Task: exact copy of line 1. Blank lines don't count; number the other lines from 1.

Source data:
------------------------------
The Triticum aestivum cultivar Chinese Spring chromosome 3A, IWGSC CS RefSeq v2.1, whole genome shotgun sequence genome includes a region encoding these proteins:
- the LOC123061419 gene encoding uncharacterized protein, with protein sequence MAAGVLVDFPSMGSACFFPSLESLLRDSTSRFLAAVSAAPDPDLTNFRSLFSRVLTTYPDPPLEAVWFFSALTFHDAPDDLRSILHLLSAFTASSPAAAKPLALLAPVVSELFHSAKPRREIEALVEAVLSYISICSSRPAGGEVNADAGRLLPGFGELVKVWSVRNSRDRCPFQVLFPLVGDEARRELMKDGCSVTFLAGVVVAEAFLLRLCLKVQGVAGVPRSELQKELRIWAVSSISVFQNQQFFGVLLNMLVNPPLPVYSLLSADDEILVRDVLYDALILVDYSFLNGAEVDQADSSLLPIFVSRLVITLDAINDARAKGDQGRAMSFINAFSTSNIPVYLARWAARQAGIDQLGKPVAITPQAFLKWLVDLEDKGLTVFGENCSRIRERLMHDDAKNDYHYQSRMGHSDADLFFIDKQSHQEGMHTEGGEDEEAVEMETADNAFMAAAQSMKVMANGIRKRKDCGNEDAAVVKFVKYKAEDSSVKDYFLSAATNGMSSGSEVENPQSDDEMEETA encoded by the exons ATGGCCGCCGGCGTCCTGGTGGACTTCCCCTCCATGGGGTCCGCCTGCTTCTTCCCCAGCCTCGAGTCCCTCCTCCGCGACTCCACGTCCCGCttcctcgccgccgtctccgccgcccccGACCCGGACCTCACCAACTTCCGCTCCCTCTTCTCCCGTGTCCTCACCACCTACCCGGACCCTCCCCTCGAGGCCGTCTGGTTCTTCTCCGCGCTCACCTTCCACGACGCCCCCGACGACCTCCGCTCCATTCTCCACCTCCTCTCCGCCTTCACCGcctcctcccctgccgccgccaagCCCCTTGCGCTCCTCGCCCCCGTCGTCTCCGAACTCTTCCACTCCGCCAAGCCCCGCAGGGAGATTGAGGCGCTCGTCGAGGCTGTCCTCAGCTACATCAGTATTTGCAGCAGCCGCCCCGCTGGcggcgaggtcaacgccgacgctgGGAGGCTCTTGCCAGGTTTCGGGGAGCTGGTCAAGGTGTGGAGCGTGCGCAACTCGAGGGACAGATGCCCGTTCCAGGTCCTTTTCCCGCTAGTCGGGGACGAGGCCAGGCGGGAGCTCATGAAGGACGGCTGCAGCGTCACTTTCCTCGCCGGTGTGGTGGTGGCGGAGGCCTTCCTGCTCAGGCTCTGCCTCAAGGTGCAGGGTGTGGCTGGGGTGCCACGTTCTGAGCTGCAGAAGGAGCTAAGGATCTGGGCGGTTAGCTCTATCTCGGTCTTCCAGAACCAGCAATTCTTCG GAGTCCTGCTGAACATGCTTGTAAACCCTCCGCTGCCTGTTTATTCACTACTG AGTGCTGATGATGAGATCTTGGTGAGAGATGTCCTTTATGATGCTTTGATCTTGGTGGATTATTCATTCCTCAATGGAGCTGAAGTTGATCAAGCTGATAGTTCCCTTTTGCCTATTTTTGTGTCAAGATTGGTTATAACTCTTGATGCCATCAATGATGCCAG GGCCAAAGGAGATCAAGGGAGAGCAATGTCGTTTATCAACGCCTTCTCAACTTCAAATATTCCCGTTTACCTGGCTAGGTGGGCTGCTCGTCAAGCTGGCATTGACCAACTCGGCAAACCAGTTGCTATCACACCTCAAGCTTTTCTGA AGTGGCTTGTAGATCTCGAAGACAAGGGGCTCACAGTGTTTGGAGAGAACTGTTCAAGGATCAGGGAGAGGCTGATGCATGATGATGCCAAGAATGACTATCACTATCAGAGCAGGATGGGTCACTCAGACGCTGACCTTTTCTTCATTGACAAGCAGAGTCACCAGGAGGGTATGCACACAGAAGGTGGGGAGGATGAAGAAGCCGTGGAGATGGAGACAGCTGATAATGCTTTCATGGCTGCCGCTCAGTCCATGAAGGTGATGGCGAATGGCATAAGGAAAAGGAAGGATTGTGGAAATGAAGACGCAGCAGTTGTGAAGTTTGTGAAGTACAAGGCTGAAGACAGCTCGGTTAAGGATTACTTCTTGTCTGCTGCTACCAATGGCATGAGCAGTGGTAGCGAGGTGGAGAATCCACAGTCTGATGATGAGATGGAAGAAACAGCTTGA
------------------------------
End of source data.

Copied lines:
The Triticum aestivum cultivar Chinese Spring chromosome 3A, IWGSC CS RefSeq v2.1, whole genome shotgun sequence genome includes a region encoding these proteins: